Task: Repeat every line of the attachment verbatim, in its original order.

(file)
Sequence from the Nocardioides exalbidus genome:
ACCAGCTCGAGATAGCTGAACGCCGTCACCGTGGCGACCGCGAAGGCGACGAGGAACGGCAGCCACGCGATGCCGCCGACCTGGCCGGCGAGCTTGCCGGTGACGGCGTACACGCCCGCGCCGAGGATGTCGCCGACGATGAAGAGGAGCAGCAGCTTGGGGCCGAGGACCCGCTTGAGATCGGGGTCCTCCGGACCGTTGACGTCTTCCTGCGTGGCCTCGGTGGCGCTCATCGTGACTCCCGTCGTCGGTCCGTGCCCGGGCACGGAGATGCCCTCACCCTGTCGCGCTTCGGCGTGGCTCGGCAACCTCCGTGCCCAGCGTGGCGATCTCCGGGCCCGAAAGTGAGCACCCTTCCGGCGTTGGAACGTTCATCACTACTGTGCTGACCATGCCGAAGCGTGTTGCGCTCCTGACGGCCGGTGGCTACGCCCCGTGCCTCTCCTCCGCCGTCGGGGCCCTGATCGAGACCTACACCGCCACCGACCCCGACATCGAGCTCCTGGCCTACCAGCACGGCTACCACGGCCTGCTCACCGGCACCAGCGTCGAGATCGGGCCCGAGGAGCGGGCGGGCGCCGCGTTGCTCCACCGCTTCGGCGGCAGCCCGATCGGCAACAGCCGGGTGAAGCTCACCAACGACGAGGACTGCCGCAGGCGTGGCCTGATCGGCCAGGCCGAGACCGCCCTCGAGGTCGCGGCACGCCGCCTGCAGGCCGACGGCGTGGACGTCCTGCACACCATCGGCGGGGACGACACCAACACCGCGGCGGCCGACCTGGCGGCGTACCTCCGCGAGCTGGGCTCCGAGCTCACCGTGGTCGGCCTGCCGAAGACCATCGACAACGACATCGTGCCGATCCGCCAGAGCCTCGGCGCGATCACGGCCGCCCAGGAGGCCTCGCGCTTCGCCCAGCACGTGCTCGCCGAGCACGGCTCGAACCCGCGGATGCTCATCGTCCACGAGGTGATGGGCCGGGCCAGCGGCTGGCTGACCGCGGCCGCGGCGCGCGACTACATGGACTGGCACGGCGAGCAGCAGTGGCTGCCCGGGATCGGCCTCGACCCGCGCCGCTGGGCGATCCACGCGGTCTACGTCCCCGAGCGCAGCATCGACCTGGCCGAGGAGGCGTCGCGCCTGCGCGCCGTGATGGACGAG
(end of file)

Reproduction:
Sequence from the Nocardioides exalbidus genome:
ACCAGCTCGAGATAGCTGAACGCCGTCACCGTGGCGACCGCGAAGGCGACGAGGAACGGCAGCCACGCGATGCCGCCGACCTGGCCGGCGAGCTTGCCGGTGACGGCGTACACGCCCGCGCCGAGGATGTCGCCGACGATGAAGAGGAGCAGCAGCTTGGGGCCGAGGACCCGCTTGAGATCGGGGTCCTCCGGACCGTTGACGTCTTCCTGCGTGGCCTCGGTGGCGCTCATCGTGACTCCCGTCGTCGGTCCGTGCCCGGGCACGGAGATGCCCTCACCCTGTCGCGCTTCGGCGTGGCTCGGCAACCTCCGTGCCCAGCGTGGCGATCTCCGGGCCCGAAAGTGAGCACCCTTCCGGCGTTGGAACGTTCATCACTACTGTGCTGACCATGCCGAAGCGTGTTGCGCTCCTGACGGCCGGTGGCTACGCCCCGTGCCTCTCCTCCGCCGTCGGGGCCCTGATCGAGACCTACACCGCCACCGACCCCGACATCGAGCTCCTGGCCTACCAGCACGGCTACCACGGCCTGCTCACCGGCACCAGCGTCGAGATCGGGCCCGAGGAGCGGGCGGGCGCCGCGTTGCTCCACCGCTTCGGCGGCAGCCCGATCGGCAACAGCCGGGTGAAGCTCACCAACGACGAGGACTGCCGCAGGCGTGGCCTGATCGGCCAGGCCGAGACCGCCCTCGAGGTCGCGGCACGCCGCCTGCAGGCCGACGGCGTGGACGTCCTGCACACCATCGGCGGGGACGACACCAACACCGCGGCGGCCGACCTGGCGGCGTACCTCCGCGAGCTGGGCTCCGAGCTCACCGTGGTCGGCCTGCCGAAGACCATCGACAACGACATCGTGCCGATCCGCCAGAGCCTCGGCGCGATCACGGCCGCCCAGGAGGCCTCGCGCTTCGCCCAGCACGTGCTCGCCGAGCACGGCTCGAACCCGCGGATGCTCATCGTCCACGAGGTGATGGGCCGGGCCAGCGGCTGGCTGACCGCGGCCGCGGCGCGCGACTACATGGACTGGCACGGCGAGCAGCAGTGGCTGCCCGGGATCGGCCTCGACCCGCGCCGCTGGGCGATCCACGCGGTCTACGTCCCCGAGCGCAGCATCGACCTGGCCGAGGAGGCGTCGCGCCTGCGCGCCGTGATGGACGAG